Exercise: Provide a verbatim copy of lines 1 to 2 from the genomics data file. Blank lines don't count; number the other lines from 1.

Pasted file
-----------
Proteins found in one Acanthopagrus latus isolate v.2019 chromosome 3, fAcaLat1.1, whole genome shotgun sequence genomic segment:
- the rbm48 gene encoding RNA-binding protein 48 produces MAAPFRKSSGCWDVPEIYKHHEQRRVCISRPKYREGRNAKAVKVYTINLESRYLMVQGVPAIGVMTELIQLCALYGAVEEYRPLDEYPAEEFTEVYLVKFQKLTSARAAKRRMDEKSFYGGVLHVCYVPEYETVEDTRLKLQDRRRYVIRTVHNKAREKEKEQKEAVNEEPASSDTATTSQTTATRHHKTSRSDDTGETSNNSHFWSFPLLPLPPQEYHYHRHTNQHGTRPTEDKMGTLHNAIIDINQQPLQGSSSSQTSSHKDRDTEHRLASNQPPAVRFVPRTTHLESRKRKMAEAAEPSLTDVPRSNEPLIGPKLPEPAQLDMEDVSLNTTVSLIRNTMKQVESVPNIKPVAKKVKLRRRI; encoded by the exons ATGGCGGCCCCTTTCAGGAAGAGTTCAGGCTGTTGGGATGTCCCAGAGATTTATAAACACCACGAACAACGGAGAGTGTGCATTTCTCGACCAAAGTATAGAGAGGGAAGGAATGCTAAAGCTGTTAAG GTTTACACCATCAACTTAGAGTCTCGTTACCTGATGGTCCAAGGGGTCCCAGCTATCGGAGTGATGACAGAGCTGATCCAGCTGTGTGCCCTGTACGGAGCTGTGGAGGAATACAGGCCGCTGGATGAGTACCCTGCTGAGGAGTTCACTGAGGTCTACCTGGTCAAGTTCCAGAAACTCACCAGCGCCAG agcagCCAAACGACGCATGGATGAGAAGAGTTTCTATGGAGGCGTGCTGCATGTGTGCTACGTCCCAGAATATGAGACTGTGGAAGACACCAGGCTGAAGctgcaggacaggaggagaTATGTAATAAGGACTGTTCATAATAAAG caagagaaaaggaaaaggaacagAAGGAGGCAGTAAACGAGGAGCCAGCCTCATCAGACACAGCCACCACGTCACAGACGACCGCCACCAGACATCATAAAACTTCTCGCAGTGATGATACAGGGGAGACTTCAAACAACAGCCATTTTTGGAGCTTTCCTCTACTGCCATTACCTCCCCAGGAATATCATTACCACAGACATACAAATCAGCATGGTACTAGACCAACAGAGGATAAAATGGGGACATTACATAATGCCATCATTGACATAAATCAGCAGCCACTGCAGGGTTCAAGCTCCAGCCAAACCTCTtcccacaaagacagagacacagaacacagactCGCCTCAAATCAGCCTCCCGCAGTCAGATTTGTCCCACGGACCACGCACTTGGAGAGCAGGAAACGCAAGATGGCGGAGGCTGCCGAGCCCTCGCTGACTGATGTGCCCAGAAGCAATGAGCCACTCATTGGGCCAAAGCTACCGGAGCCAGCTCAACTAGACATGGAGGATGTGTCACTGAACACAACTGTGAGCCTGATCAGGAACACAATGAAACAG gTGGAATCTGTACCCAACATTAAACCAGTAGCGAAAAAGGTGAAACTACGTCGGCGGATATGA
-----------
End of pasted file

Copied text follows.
Proteins found in one Acanthopagrus latus isolate v.2019 chromosome 3, fAcaLat1.1, whole genome shotgun sequence genomic segment:
- the rbm48 gene encoding RNA-binding protein 48 produces MAAPFRKSSGCWDVPEIYKHHEQRRVCISRPKYREGRNAKAVKVYTINLESRYLMVQGVPAIGVMTELIQLCALYGAVEEYRPLDEYPAEEFTEVYLVKFQKLTSARAAKRRMDEKSFYGGVLHVCYVPEYETVEDTRLKLQDRRRYVIRTVHNKAREKEKEQKEAVNEEPASSDTATTSQTTATRHHKTSRSDDTGETSNNSHFWSFPLLPLPPQEYHYHRHTNQHGTRPTEDKMGTLHNAIIDINQQPLQGSSSSQTSSHKDRDTEHRLASNQPPAVRFVPRTTHLESRKRKMAEAAEPSLTDVPRSNEPLIGPKLPEPAQLDMEDVSLNTTVSLIRNTMKQVESVPNIKPVAKKVKLRRRI; encoded by the exons ATGGCGGCCCCTTTCAGGAAGAGTTCAGGCTGTTGGGATGTCCCAGAGATTTATAAACACCACGAACAACGGAGAGTGTGCATTTCTCGACCAAAGTATAGAGAGGGAAGGAATGCTAAAGCTGTTAAG GTTTACACCATCAACTTAGAGTCTCGTTACCTGATGGTCCAAGGGGTCCCAGCTATCGGAGTGATGACAGAGCTGATCCAGCTGTGTGCCCTGTACGGAGCTGTGGAGGAATACAGGCCGCTGGATGAGTACCCTGCTGAGGAGTTCACTGAGGTCTACCTGGTCAAGTTCCAGAAACTCACCAGCGCCAG agcagCCAAACGACGCATGGATGAGAAGAGTTTCTATGGAGGCGTGCTGCATGTGTGCTACGTCCCAGAATATGAGACTGTGGAAGACACCAGGCTGAAGctgcaggacaggaggagaTATGTAATAAGGACTGTTCATAATAAAG caagagaaaaggaaaaggaacagAAGGAGGCAGTAAACGAGGAGCCAGCCTCATCAGACACAGCCACCACGTCACAGACGACCGCCACCAGACATCATAAAACTTCTCGCAGTGATGATACAGGGGAGACTTCAAACAACAGCCATTTTTGGAGCTTTCCTCTACTGCCATTACCTCCCCAGGAATATCATTACCACAGACATACAAATCAGCATGGTACTAGACCAACAGAGGATAAAATGGGGACATTACATAATGCCATCATTGACATAAATCAGCAGCCACTGCAGGGTTCAAGCTCCAGCCAAACCTCTtcccacaaagacagagacacagaacacagactCGCCTCAAATCAGCCTCCCGCAGTCAGATTTGTCCCACGGACCACGCACTTGGAGAGCAGGAAACGCAAGATGGCGGAGGCTGCCGAGCCCTCGCTGACTGATGTGCCCAGAAGCAATGAGCCACTCATTGGGCCAAAGCTACCGGAGCCAGCTCAACTAGACATGGAGGATGTGTCACTGAACACAACTGTGAGCCTGATCAGGAACACAATGAAACAG gTGGAATCTGTACCCAACATTAAACCAGTAGCGAAAAAGGTGAAACTACGTCGGCGGATATGA